The Indian media’s coverage of the price hike that followed the 2008 global food crisis, pressurized the government into introducing targeted strategies and policies to insulate the poor and vulnerable from the price shock. Submitting to panic, the government devised various measures like food stock to be sold at subsidized rates along with a public distribution system. It curbed the escalation through the imposition of export tariffs coupled with higher domestic price support of crops. The media thus triggered some well-calibrated policy formulations that helped the domestic market remain stable and restricted the overall food inflation.
Studies have also revealed the determining influence of the media on foreign policy matters. On the issue of signing the Comprehensive Test Ban Treaty (CTBT), which would ban all types of nuclear explosions, the political parties in India were divided on the opinions, especially when the agreement got linked with the Nuclear Proliferation Treaty. India felt that the Treaty was essentially discriminatory and posed a threat to its sovereignty and so the majority opined that it should not be signed. The debates in Indian newspapers called for a rejection of the treaty, and this ultimately inspired the government’s final stance.
Recognition of Rights: Raising the Bar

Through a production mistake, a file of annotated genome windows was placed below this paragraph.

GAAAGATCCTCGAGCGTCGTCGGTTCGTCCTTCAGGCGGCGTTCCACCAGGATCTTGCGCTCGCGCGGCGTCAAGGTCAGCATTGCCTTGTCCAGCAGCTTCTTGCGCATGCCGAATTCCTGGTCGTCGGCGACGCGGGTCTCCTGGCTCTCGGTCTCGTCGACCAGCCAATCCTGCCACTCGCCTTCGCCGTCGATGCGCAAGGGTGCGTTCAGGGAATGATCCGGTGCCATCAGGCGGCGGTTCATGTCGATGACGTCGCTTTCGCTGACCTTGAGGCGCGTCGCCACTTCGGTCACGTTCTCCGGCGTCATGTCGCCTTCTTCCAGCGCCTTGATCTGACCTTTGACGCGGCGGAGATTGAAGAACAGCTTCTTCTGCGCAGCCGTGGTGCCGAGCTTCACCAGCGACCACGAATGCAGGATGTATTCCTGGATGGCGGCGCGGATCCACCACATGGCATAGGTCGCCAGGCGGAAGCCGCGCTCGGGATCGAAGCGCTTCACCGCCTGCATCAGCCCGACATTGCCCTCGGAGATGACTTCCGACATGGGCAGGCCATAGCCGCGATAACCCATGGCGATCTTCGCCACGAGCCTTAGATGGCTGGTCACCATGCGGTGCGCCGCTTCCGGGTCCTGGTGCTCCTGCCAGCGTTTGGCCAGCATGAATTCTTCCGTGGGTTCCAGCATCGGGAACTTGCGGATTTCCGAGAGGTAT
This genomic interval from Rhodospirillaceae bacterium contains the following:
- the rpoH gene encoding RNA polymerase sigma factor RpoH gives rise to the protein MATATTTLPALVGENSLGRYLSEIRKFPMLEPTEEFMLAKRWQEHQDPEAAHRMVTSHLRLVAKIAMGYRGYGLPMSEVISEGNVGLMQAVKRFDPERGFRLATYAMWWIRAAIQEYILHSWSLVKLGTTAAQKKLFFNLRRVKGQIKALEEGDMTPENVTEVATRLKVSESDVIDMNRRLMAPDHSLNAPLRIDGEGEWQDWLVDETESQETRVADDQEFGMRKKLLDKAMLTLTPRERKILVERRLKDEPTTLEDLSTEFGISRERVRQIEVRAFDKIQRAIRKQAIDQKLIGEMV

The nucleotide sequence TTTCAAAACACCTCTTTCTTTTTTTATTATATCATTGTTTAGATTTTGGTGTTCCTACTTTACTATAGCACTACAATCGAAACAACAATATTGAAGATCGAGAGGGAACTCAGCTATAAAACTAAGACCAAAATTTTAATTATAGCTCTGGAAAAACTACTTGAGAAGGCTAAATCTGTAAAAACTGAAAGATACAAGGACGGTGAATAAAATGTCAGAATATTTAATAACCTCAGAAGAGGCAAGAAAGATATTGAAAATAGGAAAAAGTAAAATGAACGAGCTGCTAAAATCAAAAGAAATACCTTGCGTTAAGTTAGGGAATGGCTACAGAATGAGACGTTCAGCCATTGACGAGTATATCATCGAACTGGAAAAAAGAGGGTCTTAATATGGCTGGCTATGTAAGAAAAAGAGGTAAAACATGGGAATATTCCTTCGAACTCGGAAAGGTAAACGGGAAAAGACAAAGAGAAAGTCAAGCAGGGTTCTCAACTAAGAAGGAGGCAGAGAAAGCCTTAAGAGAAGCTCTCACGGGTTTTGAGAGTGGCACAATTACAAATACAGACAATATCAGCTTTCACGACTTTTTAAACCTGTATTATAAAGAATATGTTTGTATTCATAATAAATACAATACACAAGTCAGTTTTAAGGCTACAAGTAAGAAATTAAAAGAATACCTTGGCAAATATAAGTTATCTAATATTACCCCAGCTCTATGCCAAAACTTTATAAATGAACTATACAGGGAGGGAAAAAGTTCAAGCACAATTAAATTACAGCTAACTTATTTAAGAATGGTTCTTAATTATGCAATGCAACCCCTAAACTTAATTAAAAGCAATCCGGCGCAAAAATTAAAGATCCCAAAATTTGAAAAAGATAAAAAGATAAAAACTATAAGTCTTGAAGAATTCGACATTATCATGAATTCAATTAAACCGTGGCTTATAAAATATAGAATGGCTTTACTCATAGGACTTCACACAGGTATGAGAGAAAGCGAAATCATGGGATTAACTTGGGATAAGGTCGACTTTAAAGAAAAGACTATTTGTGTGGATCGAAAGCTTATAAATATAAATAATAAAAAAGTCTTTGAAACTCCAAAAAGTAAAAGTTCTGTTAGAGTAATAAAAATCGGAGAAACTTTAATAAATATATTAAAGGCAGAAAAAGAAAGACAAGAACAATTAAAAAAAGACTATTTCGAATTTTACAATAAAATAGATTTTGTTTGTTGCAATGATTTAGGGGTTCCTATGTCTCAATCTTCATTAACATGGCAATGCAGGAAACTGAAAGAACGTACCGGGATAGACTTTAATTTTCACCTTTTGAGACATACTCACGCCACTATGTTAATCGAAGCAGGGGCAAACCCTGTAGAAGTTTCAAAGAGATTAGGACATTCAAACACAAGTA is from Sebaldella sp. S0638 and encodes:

The Delhi Gang Rape Case (Nirbhaya Case, 2012) was one of the most sensitive issues where investigative journalism catalyzed the public outrage and stimulated debates around the need for social reforms. The increasing momentum placed this case on the priority list of the Indian policy, which eventually resulted in various amendments in Criminal Law. Here, the media provided a platform to debate the existing policies and pressurized the Centre to formulate stringent laws and regulations for women. Mathura’s rape case led to amendments in rape laws and a re-development of the concept of ‘consent’ in rape cases. The widespread dissent amongst people during the Bhanwari Devi rape case culminated in the landmark Vishakha Judgement. The recently introduced Transgender Persons (Protection of Rights) Act significantly furthered legal recognition for transgender individuals as the ‘Third Gender’ under the Indian Constitution. In this manner, the media acts as the primary conduit between the public and policymakers, legitimizing the general opinion by addressing the same to the government institutions.